By Jill Drew
Washington Post Foreign Service
Saturday, August 2, 2008
BEIJING, Aug. 1 -- Beijing taxi drivers are the latest targets of the city's massive makeover and security campaign as it prepares for the opening of the Summer Olympic Games next week.
On Friday, yellow collared shirts and dark blue trousers suddenly became the required uniform for anyone behind the taxi wheel. Failure to wear the ensemble risks a $30 fine.
"The company demands we wear the uniform every day, to tuck the end of the shirt into the trousers and fasten the second button on the shirt," said a driver surnamed Song, who works for Capital Auto Taxi. "Some companies even demand drivers wear ties. I do not think it is a good idea because it is dangerous in late nights or early mornings. Bad guys will easily use it to tighten around our necks."
No detail is too small in the eyes of Olympic organizers determined to spiff up residents of the capital city and make a grand impression on visitors. First, officials cracked down on public spitting. Then, they took aim at those who cut in line.
Recently, they even issued guidelines on how ordinary Chinese should dress. Men should avoid wearing white socks with black shoes -- a very popular practice here -- and older women were advised to stay away from miniskirts. Millions of residents received pamphlets outlining these rules, which also included a prohibition on wearing pajamas while walking on the street, another popular practice, especially in neighborhoods for retirees.
Taxi drivers have been forced to do more than their share of cleaning up their act for the Olympics. Beijing has been ordering older, red-colored taxis off the road. Earlier this year, cabdrivers were forbidden to smoke while driving.
Now comes the uniform. Each driver was issued two sets recently. Song said that at his company, drivers who have worked for more than three years did not have to pay for the clothes.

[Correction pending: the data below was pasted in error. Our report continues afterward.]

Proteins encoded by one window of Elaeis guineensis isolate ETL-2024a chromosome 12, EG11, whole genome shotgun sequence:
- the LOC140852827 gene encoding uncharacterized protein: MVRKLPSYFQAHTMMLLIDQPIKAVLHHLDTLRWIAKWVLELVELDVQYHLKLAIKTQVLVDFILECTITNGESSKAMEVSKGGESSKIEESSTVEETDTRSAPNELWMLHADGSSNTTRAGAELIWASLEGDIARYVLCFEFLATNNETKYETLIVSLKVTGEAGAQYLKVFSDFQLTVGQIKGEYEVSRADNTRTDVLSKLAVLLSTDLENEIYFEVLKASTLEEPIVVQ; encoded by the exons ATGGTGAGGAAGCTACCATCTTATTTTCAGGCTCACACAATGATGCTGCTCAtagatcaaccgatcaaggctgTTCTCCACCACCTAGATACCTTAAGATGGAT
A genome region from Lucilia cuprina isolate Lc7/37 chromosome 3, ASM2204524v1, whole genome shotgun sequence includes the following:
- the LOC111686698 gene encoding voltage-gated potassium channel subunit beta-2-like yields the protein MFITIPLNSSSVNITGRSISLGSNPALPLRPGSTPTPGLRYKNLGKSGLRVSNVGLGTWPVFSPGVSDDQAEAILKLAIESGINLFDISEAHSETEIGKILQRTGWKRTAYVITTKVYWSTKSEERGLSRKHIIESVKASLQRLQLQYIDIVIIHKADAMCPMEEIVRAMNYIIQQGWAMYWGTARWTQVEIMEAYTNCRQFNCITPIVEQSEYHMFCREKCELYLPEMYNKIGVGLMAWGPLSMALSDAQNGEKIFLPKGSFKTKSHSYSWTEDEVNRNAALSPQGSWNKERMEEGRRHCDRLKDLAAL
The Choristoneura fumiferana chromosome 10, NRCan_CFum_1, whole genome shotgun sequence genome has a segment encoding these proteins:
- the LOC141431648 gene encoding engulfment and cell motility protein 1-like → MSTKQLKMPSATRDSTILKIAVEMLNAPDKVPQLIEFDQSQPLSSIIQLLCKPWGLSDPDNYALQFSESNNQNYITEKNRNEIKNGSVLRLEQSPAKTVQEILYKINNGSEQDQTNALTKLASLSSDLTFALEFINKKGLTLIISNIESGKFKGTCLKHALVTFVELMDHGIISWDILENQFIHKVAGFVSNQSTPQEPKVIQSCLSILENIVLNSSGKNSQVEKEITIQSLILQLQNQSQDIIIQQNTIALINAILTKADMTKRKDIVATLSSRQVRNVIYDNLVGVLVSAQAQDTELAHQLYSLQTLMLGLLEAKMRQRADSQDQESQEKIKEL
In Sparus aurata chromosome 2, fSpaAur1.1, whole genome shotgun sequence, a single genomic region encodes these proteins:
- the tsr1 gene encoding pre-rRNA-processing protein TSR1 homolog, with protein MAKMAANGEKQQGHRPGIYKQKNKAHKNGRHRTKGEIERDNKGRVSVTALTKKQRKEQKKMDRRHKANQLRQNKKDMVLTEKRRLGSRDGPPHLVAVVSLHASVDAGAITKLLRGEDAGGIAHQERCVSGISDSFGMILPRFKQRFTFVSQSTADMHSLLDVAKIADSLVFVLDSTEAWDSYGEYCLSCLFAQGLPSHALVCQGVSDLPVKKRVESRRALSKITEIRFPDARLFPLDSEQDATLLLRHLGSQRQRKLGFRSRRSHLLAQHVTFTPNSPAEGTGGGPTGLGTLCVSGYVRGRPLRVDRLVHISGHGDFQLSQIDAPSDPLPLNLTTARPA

A driver surnamed Zhao, who works for Huiyou Taxi, said his bosses told him the color of the shirt is called "glaze yellow," chosen because the color represents passion and hospitality.
Zhao was also issued a "Safe Olympics Information Brochure," which lists 10 "know-hows" for the Games. The first, he said, is to know how to protect the government's image and the city's honor.
"Do not talk about anything that will harm a safe Olympics or any country's dignity," he read. It also tells drivers to keep a close watch on anyone they suspect might be a "hostile element." That includes terrorists, devil worshipers, people who are extremely dissatisfied with the Olympic Games and crime suspects. Drivers are instructed to immediately report to the company leaders if they hear anything that might affect the security of the Games.
They are also given tips for how to confront a protester who tries to stop the taxi. "Positively persuade them, protect the car from damage, protect the safety of passengers, contact the police or choose another way to drive," Zhao said.
An elderly woman who would not give her name said she believed the behavior guidance was helpful. Sitting on a folding chair on the sidewalk near the popular Pan Jiayuan antiques market, she said, "This is really helpful for the image of Beijing. For instance, I used to spit in public. Now I know that I should use a paper tissue to spit and put it into the trash can."
Researcher Liu Songjie contributed to this report.